Alaska Legislature Hears Bill to Stop Taxpayer-Funded Abortions

State   |   Joel Davidson   |   Mar 5, 2013   |   6:32PM   |   Juneau, AK

A public hearing was set held today on a bill in the Alaska State Senate that aims to prohibit the state from using public funds to pay for abortions deemed “elective” and not “medically necessary” to preserve the life or physical health of the mother.

Introduced by Senate Majority Leader John Coghill, Senate Bill 49 would prohibit the state from paying for abortions unless a physician determines that the procedure is necessary in order to “avoid a threat of serious risk to the life or physical health of a woman.” The bill also permits state-funded abortions if pregnancies are “the result of rape or incest” so long as these crimes are “promptly reported to law enforcement or public health officials.”

Payment may not be made for “elective abortion,” the measure adds.

In clarifying the definition of a “medically necessary” abortion, the bill states that the condition is met when there is a “serious risk to the pregnant woman of death; or impairment of a major bodily function.”


The bill is the first piece of abortion-related legislation to be introduced in the current legislative session, which includes a new and largely pro-life senate majority.

The bill immediately garnered support from five co-sponsors including Senators Donny Olson, Pete Kelly, Fred Dyson, Peter Micciche, Mike Dunleavy, and Cathy Giessel.

As the primary sponsor of the bill Coghill told the Associated Press that he is interested in this issue “because not only is it a state budget issue, but it really now becomes an issue of when do you actually force somebody from the public to pay for somebody else’s abortion if it’s truly elective,” he said.

Coghill is chairman of the Senate Judiciary Committee, which would be the first legislative body to grant a public hearing for the bill.


Planned Parenthood of the Great Northwest, a local affiliate of the largest abortion provider in the United States, issued an email after SB 49 was introduced, condemning the bill as an attempt at “having politicians, not doctors, determine what’s medically necessary.”

“Abortion is a fundamental right in Alaska, as stated in our Constitution,” the email claimed.

In a separate statement, posted on the Planned Parenthood website, the group noted that in 1993 the state “agreed with Planned Parenthood that a physician could use his or her professional judgment to determine if an abortion was medically necessary and could therefore be covered by Medicaid.”


Prior to 2001 Alaska was only required to pay for abortions where the life of the mother was endangered or the pregnancy was the result of rape or incest, consistent with federal law.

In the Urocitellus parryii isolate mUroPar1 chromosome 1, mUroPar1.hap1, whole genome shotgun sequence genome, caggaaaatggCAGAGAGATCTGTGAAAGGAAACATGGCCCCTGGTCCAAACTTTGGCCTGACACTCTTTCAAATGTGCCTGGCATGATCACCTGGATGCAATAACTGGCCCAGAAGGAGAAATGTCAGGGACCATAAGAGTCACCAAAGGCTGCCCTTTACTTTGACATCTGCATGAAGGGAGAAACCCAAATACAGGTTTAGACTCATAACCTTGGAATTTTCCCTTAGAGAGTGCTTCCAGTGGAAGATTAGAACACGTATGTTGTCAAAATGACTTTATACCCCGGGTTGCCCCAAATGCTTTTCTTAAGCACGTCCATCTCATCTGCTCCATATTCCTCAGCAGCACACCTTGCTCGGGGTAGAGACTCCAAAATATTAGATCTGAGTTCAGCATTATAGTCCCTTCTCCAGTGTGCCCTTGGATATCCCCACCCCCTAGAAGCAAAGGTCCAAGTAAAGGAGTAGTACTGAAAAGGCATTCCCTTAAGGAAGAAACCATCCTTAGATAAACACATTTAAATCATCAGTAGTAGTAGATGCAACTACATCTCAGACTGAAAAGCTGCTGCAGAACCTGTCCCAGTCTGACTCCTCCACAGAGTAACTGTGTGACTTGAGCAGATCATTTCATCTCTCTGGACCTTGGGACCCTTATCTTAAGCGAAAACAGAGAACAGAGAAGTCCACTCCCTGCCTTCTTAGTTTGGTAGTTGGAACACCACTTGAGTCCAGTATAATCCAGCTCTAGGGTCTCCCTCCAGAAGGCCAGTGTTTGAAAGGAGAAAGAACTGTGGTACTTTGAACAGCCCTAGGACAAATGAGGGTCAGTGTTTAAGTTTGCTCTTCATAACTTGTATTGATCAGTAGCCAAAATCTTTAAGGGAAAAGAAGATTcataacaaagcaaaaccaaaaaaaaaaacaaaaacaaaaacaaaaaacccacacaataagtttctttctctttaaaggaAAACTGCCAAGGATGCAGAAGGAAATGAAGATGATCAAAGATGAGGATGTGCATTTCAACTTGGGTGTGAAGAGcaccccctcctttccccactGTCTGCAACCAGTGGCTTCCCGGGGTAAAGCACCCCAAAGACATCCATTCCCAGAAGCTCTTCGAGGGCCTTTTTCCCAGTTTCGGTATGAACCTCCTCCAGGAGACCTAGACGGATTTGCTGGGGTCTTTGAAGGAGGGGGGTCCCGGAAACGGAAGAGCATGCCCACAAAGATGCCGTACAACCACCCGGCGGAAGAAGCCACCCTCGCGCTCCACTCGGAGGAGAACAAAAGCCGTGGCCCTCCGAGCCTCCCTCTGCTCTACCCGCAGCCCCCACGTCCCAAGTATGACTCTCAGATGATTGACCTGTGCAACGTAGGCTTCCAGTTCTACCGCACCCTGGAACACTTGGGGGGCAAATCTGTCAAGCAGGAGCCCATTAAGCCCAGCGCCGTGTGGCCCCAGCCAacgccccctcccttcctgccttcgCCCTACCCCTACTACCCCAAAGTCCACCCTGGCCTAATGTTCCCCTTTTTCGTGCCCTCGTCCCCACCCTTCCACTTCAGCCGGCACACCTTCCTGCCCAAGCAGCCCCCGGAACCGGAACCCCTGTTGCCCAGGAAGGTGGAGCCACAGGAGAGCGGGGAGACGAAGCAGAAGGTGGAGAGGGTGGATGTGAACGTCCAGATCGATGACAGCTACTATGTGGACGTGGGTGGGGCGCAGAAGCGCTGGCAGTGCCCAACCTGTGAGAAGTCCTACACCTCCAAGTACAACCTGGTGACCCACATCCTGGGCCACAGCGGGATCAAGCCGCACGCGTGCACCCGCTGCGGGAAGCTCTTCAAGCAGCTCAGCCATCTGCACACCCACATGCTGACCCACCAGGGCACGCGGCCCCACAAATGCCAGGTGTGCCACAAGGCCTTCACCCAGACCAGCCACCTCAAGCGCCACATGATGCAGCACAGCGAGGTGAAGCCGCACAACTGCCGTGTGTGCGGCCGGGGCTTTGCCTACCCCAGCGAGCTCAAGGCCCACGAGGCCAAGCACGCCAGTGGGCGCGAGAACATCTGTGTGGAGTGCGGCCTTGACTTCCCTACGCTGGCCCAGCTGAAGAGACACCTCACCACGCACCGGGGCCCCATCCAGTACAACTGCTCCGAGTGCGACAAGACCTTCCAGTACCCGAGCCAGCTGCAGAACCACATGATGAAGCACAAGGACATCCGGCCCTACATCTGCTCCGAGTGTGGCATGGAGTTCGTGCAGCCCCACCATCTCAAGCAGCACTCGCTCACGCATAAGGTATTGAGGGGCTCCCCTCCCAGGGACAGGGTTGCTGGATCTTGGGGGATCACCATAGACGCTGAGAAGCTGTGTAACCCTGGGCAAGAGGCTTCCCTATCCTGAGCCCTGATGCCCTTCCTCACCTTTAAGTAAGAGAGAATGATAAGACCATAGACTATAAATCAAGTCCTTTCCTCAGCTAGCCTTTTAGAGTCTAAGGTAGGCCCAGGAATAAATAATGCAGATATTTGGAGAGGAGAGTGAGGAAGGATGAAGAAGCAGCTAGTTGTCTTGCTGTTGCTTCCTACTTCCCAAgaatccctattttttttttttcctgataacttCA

Then in 2001, the Alaska Supreme Court ruled that Alaska must use state funds to pay for all “medically necessary” abortions even if the federal government would not. As a result, for the last 12 years, Alaska has paid for all abortions requested by abortion doctors without ever defining the term “medically necessary.”

Writing in a February opinion piece for the Catholic Anchor, longtime Anchorage attorney Bob Flint said this has resulted in a situation where the state “rubber stamps and pays an abortionist’s bill, no questions asked.”



In December, Governor Sean Parnell’s administration issued a new regulation stating that in order for an abortion provider to be eligible to receive Medicaid funds for an abortion, they must provide an invoice that includes a certificate saying the abortion was “medically necessary” to preserve the health of the woman. Pro-abortion groups such as Planned Parenthood, however, did not challenge the regulation and it did not specifically define “medically necessary.”

Flint’s opinion piece for the Catholic Anchor noted that such a regulation “is useless” because abortion doctors “will continue to maintain the absurd position that all abortions are ‘medically necessary,’” he wrote, “even those performed for economic and psychological reasons, or no reason except personal preference.”

According the Alaska Department of Health and Human Services, over the past three years alone, the state has paid for a total of 2,061 abortions at a public cost of about $726,000.

To learn more about Senate Bill 49 click here.

To contact a state senator click here. Note: Joel Davidson is the editor of the Catholic Anchor, the official newspaper of the Archdiocese of Anchorage, Alaska. This article originally appeared there and is reprinted with permission.